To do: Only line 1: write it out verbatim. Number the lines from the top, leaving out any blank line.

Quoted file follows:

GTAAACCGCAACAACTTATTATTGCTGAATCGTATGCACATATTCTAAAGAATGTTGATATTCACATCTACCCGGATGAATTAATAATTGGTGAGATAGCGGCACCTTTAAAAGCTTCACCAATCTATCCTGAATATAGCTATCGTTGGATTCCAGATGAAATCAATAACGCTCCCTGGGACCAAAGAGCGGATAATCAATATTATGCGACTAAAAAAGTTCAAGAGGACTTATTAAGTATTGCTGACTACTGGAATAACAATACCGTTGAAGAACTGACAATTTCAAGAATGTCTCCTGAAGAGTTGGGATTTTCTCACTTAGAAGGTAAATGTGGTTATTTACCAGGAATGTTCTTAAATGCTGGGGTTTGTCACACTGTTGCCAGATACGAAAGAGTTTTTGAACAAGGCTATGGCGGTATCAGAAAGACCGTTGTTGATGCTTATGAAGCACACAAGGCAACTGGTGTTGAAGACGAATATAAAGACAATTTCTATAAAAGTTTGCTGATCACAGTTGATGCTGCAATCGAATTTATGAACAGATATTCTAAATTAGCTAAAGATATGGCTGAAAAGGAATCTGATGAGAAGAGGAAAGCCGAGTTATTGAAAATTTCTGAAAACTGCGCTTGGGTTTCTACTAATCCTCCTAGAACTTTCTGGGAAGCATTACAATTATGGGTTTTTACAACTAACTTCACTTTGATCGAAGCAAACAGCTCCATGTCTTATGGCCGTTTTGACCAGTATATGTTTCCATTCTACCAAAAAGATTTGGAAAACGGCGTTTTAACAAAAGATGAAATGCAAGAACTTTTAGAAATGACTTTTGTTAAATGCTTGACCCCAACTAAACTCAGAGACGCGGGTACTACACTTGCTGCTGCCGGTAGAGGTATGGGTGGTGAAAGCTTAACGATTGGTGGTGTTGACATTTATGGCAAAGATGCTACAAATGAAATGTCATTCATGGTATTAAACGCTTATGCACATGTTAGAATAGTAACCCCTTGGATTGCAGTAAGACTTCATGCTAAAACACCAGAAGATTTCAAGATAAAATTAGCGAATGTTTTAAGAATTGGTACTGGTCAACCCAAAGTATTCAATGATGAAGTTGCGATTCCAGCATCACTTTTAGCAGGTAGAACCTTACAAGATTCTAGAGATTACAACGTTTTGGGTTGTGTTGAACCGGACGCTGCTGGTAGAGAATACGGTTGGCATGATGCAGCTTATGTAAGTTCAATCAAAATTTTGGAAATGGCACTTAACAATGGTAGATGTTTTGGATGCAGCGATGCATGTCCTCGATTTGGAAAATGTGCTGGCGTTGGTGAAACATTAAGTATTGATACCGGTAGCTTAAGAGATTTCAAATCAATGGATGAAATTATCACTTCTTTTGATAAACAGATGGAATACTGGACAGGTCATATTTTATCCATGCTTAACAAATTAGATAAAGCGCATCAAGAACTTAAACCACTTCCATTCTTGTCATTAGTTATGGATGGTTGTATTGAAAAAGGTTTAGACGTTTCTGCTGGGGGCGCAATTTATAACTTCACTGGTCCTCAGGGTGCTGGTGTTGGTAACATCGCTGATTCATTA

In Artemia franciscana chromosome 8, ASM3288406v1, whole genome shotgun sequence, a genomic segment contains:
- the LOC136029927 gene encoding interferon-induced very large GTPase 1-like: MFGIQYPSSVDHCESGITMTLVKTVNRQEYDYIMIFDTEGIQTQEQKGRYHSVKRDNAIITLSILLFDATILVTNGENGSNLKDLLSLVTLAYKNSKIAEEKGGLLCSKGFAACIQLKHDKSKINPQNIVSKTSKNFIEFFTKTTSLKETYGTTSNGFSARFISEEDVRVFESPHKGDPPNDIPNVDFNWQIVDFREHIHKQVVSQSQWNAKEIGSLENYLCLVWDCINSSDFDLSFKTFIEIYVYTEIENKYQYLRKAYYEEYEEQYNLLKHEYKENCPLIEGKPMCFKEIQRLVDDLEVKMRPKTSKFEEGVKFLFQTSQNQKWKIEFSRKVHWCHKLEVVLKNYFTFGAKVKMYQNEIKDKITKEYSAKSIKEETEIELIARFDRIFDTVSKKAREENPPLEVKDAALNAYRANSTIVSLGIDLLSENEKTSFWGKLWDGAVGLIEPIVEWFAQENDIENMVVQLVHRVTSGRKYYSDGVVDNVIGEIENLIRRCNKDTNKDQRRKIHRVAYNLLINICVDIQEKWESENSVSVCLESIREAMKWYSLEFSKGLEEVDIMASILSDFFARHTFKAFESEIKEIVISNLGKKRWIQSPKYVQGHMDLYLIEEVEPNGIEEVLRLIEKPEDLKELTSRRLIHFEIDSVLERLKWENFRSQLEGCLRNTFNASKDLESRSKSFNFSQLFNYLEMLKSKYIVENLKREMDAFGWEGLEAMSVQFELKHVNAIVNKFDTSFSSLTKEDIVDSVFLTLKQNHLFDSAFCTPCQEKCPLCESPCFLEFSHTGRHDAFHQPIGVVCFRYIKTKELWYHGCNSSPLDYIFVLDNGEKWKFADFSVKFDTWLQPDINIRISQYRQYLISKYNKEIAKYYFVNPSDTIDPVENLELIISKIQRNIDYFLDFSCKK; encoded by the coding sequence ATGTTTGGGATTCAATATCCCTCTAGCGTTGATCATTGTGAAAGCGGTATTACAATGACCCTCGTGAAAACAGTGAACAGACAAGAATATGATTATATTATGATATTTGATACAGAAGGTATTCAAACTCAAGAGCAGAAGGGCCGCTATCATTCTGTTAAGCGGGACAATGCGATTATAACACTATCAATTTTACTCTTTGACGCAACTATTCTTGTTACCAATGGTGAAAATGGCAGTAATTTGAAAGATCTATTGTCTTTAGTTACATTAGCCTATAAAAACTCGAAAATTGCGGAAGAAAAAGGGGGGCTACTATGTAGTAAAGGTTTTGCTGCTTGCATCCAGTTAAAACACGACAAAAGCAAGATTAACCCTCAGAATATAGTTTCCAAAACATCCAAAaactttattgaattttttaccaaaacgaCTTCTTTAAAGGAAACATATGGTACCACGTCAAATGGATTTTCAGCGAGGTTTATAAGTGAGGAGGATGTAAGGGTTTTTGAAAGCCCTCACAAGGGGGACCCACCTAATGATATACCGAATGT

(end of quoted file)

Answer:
GTAAACCGCAACAACTTATTATTGCTGAATCGTATGCACATATTCTAAAGAATGTTGATATTCACATCTACCCGGATGAATTAATAATTGGTGAGATAGCGGCACCTTTAAAAGCTTCACCAATCTATCCTGAATATAGCTATCGTTGGATTCCAGATGAAATCAATAACGCTCCCTGGGACCAAAGAGCGGATAATCAATATTATGCGACTAAAAAAGTTCAAGAGGACTTATTAAGTATTGCTGACTACTGGAATAACAATACCGTTGAAGAACTGACAATTTCAAGAATGTCTCCTGAAGAGTTGGGATTTTCTCACTTAGAAGGTAAATGTGGTTATTTACCAGGAATGTTCTTAAATGCTGGGGTTTGTCACACTGTTGCCAGATACGAAAGAGTTTTTGAACAAGGCTATGGCGGTATCAGAAAGACCGTTGTTGATGCTTATGAAGCACACAAGGCAACTGGTGTTGAAGACGAATATAAAGACAATTTCTATAAAAGTTTGCTGATCACAGTTGATGCTGCAATCGAATTTATGAACAGATATTCTAAATTAGCTAAAGATATGGCTGAAAAGGAATCTGATGAGAAGAGGAAAGCCGAGTTATTGAAAATTTCTGAAAACTGCGCTTGGGTTTCTACTAATCCTCCTAGAACTTTCTGGGAAGCATTACAATTATGGGTTTTTACAACTAACTTCACTTTGATCGAAGCAAACAGCTCCATGTCTTATGGCCGTTTTGACCAGTATATGTTTCCATTCTACCAAAAAGATTTGGAAAACGGCGTTTTAACAAAAGATGAAATGCAAGAACTTTTAGAAATGACTTTTGTTAAATGCTTGACCCCAACTAAACTCAGAGACGCGGGTACTACACTTGCTGCTGCCGGTAGAGGTATGGGTGGTGAAAGCTTAACGATTGGTGGTGTTGACATTTATGGCAAAGATGCTACAAATGAAATGTCATTCATGGTATTAAACGCTTATGCACATGTTAGAATAGTAACCCCTTGGATTGCAGTAAGACTTCATGCTAAAACACCAGAAGATTTCAAGATAAAATTAGCGAATGTTTTAAGAATTGGTACTGGTCAACCCAAAGTATTCAATGATGAAGTTGCGATTCCAGCATCACTTTTAGCAGGTAGAACCTTACAAGATTCTAGAGATTACAACGTTTTGGGTTGTGTTGAACCGGACGCTGCTGGTAGAGAATACGGTTGGCATGATGCAGCTTATGTAAGTTCAATCAAAATTTTGGAAATGGCACTTAACAATGGTAGATGTTTTGGATGCAGCGATGCATGTCCTCGATTTGGAAAATGTGCTGGCGTTGGTGAAACATTAAGTATTGATACCGGTAGCTTAAGAGATTTCAAATCAATGGATGAAATTATCACTTCTTTTGATAAACAGATGGAATACTGGACAGGTCATATTTTATCCATGCTTAACAAATTAGATAAAGCGCATCAAGAACTTAAACCACTTCCATTCTTGTCATTAGTTATGGATGGTTGTATTGAAAAAGGTTTAGACGTTTCTGCTGGGGGCGCAATTTATAACTTCACTGGTCCTCAGGGTGCTGGTGTTGGTAACATCGCTGATTCATTA